News Releases

CLAIHR Presents Michael Ignatieff October 26, 2011

Michael IgnatieffCLAIHR is launching its year-long symposium marking the 10-year anniversary of the Responsibility to Protect (R2P) doctrine at our kick off event with Michael Ignatieff on October 26, 2011 from 6:30 to 8:30 PM in the Music Room at Hart House. Professor Ignatieff will be speaking about this important doctrine, which governs the way the world responds to international crisis situations as an alternative to the more traditional humanitarian intervention model. The Responsibility to Protect doctrine is a Canadian idea, which asserts that if a government is unable or unwilling to protect its own people, or if a government is responsible for ethnic cleansing or massacres, than other countries should step in and help.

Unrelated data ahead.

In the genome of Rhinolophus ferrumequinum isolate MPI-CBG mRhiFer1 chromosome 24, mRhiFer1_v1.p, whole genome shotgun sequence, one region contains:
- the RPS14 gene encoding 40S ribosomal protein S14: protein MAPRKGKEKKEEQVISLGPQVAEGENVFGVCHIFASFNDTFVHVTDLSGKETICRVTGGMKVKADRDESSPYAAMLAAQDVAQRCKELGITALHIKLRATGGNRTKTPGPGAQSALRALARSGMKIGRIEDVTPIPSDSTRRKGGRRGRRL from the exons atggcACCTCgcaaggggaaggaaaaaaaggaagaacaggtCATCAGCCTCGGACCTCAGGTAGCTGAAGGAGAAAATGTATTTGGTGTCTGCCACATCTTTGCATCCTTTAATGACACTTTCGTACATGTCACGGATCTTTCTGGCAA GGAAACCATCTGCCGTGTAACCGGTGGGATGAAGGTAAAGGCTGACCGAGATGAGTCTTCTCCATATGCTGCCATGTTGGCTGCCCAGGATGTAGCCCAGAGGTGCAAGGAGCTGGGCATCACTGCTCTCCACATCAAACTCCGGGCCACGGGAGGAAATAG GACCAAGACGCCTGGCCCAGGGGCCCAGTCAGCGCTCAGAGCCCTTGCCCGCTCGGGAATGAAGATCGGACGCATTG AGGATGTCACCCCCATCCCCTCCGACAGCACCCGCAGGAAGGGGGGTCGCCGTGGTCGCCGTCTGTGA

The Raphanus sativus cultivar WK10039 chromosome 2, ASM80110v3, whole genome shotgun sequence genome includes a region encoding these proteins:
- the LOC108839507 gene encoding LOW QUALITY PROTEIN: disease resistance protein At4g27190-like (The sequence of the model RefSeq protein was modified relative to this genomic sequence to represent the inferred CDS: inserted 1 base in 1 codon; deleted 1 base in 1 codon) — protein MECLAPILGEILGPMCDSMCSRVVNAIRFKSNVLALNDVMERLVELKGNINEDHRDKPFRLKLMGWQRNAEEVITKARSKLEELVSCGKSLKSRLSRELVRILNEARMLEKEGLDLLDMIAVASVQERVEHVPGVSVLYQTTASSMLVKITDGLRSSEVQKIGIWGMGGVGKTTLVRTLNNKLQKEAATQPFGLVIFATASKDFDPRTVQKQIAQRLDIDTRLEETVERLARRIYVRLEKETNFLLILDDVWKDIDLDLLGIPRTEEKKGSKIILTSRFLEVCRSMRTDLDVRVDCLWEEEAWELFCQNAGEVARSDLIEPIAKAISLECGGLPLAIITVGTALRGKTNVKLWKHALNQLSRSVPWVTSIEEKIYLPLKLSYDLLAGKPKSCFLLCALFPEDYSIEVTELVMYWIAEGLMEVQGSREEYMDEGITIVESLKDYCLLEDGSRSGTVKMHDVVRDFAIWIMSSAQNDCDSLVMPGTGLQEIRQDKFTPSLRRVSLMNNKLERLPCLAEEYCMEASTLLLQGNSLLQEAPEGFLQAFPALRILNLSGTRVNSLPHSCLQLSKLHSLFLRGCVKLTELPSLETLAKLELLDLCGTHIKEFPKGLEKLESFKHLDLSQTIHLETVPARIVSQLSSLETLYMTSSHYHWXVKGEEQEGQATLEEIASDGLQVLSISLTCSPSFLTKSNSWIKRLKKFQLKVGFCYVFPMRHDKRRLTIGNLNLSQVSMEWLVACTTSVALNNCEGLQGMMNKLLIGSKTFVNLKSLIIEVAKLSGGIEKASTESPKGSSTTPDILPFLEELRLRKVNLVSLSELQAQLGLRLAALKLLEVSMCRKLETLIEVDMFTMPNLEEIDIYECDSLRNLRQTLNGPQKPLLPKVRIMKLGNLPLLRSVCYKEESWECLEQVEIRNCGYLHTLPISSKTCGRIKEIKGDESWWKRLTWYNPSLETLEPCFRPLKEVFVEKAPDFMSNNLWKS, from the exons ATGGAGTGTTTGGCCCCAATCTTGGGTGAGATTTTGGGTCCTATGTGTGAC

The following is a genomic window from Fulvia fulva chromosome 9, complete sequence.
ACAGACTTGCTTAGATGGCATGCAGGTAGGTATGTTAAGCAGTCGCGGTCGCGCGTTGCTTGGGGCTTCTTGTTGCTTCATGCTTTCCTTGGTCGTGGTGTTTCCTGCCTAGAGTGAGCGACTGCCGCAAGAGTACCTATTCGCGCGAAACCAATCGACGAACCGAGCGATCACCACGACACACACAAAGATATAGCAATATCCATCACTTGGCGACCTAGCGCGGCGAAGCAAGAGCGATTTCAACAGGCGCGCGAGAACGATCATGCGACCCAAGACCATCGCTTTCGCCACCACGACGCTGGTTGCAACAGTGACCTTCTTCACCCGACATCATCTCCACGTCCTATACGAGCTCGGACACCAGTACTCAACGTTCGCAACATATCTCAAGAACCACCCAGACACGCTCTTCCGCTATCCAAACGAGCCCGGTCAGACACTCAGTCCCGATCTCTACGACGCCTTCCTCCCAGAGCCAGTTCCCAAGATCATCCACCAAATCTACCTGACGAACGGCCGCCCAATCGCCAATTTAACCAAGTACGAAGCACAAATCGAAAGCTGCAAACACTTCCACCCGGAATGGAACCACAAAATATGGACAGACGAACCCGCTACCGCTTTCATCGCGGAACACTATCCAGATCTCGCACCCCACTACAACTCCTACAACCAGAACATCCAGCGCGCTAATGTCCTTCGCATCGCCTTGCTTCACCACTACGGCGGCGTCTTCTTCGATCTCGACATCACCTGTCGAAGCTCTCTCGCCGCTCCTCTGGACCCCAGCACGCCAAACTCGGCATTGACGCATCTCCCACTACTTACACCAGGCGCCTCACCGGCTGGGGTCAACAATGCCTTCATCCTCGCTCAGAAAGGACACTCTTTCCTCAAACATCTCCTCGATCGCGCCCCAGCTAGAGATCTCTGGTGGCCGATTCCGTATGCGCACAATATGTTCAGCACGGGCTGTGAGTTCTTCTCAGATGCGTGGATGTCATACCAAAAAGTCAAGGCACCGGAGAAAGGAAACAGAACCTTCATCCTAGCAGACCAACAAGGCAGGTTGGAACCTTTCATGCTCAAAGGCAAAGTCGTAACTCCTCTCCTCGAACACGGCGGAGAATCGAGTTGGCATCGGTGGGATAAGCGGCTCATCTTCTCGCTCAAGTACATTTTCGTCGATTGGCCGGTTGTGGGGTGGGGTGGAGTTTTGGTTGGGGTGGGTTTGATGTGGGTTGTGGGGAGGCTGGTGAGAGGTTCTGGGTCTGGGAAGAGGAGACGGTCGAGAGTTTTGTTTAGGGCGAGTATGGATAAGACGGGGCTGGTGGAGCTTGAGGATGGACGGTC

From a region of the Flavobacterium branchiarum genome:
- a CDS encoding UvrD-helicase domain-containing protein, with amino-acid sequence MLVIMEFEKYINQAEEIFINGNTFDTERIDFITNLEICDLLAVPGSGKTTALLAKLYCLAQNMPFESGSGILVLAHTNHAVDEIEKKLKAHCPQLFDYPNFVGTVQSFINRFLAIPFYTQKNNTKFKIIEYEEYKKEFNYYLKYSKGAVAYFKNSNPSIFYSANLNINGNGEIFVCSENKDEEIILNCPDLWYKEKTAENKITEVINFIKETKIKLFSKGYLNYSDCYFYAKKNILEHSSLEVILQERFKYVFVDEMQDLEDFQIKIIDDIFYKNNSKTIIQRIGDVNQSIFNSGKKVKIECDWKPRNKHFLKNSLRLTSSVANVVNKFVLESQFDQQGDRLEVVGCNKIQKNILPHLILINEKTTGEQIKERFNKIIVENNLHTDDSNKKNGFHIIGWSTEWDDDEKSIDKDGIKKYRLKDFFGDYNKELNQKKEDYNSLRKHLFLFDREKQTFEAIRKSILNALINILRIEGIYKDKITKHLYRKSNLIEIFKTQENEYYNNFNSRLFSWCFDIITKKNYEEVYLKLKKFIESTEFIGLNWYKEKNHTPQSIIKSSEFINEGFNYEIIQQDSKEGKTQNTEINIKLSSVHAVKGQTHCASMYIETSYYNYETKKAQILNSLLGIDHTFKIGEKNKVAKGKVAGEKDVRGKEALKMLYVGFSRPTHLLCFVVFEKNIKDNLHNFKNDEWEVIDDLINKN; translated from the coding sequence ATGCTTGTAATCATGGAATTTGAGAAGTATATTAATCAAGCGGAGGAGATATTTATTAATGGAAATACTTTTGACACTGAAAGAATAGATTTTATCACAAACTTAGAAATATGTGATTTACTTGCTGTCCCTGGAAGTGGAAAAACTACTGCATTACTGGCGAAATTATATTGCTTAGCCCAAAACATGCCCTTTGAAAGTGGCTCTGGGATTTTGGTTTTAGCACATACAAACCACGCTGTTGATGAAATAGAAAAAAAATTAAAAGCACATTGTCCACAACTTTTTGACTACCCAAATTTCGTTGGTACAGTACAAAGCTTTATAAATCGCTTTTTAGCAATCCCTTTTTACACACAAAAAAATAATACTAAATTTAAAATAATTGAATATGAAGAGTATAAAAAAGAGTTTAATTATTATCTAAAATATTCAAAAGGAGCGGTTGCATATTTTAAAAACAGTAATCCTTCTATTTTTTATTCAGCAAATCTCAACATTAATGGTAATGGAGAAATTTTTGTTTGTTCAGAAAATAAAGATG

Michael Ignatieff is well known in Canada as being the former leader of the Liberal Party, however, he also played an integral role in the formulation of this doctrine. In 2001, Professor Ignatieff was a member of the International Commission on Intervention and State Sovereignty (ICISS), which released its report on the Responsibility to Protect in 2001. The event will allow attendees to ask Professor Ignatieff questions about R2P and how Canada fits into the global landscape in R2P actions such as crisis in Libya, Syria or other conflict zones, now and into the future.

CLAIHR is proud to present this cocktail reception in conjunction with the newly established University of Toronto student chapter.

This event is sponsored by Torys.

Torys Logo

Follow CLAIHR on twitter at @CLAIHR for updates on future events in this symposium.

By |September 9th, 2011|News Releases|

Van Breda Intervention at the SCC